3. Moving homes/ jobs/ across the globe is a massive change. But as long as you’re doing the same old things in a new place, you haven’t moved at all.
  4. Forever is a cop out. Don’t promise to love forever. Promise to love every day.
  5. Anxiety is very real. Very lonely. Very scary. Very get-over-it-ed.
  6. Screw promises. Just get shit done.
  7. Life is hard work. Literally. It’s actual work. When you’re under-appreciated, under-valued and ill-treated, some mentally check out, some quit. Best bet is yourself. Be your own boss. When you figure that out, partner with people who make you happy and help you grow by helping themselves.
  8. Sometimes you need to go back around the world to see where you need to be. Other times, you need to go back around the world to see that there was always a happy place, and there always will be.
  9. You aren’t a bad person for wanting both – a safe home for every child, and a vintage chic yellow settee to go in your new living room.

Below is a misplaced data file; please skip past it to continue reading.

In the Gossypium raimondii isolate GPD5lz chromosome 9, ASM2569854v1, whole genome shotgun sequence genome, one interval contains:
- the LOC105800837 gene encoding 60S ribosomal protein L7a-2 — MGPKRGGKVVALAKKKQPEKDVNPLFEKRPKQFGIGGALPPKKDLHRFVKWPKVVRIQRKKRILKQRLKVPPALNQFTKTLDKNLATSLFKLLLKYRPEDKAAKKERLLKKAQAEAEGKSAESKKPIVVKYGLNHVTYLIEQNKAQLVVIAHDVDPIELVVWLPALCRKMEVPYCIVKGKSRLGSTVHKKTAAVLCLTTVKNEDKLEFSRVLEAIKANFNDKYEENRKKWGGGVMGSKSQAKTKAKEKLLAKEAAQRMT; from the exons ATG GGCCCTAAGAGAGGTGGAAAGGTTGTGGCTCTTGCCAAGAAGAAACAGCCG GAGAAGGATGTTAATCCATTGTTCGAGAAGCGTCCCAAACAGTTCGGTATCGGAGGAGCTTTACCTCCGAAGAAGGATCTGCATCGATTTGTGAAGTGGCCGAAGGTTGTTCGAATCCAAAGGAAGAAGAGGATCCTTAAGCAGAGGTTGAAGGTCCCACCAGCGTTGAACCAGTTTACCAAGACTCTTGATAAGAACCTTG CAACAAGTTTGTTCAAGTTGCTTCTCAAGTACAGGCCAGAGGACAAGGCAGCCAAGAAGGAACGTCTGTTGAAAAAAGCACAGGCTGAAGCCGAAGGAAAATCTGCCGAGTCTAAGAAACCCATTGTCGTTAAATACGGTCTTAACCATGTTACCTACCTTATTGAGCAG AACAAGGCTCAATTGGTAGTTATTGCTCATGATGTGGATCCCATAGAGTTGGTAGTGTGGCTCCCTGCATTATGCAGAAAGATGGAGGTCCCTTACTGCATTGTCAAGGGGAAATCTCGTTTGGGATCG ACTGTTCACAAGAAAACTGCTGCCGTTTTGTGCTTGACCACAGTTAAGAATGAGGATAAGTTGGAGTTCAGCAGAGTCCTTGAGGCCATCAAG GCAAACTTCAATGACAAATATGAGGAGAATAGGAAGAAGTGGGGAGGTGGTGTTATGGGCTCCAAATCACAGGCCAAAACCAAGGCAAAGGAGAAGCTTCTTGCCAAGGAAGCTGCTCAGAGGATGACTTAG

10. Me-time is not necessarily for self-discovery. It’s for mentally checking-out and checking other people out. Self-discovery mostly happens at peak stress levels, and perhaps on either side of me-time?
  11. Resentment truly is the poison they all say it is. But it isn’t as easy to let go off as they all ask you to do. Leeching is the way to go. Stick a proverbial worm on your self, let it drain out the bad blood, and don’t try to pull it out too soon. It is slow, painful and puts you off resenting anything for a while.
  12. The cliché, cheesy self-motivational quotes that you stashed away in your teens – DIG THEM OUT. Put them on your wall, mirror, desktop, phone screen. Read them every day.

Less ramblings and more coherent-ish thoughts from the next post on. I promise.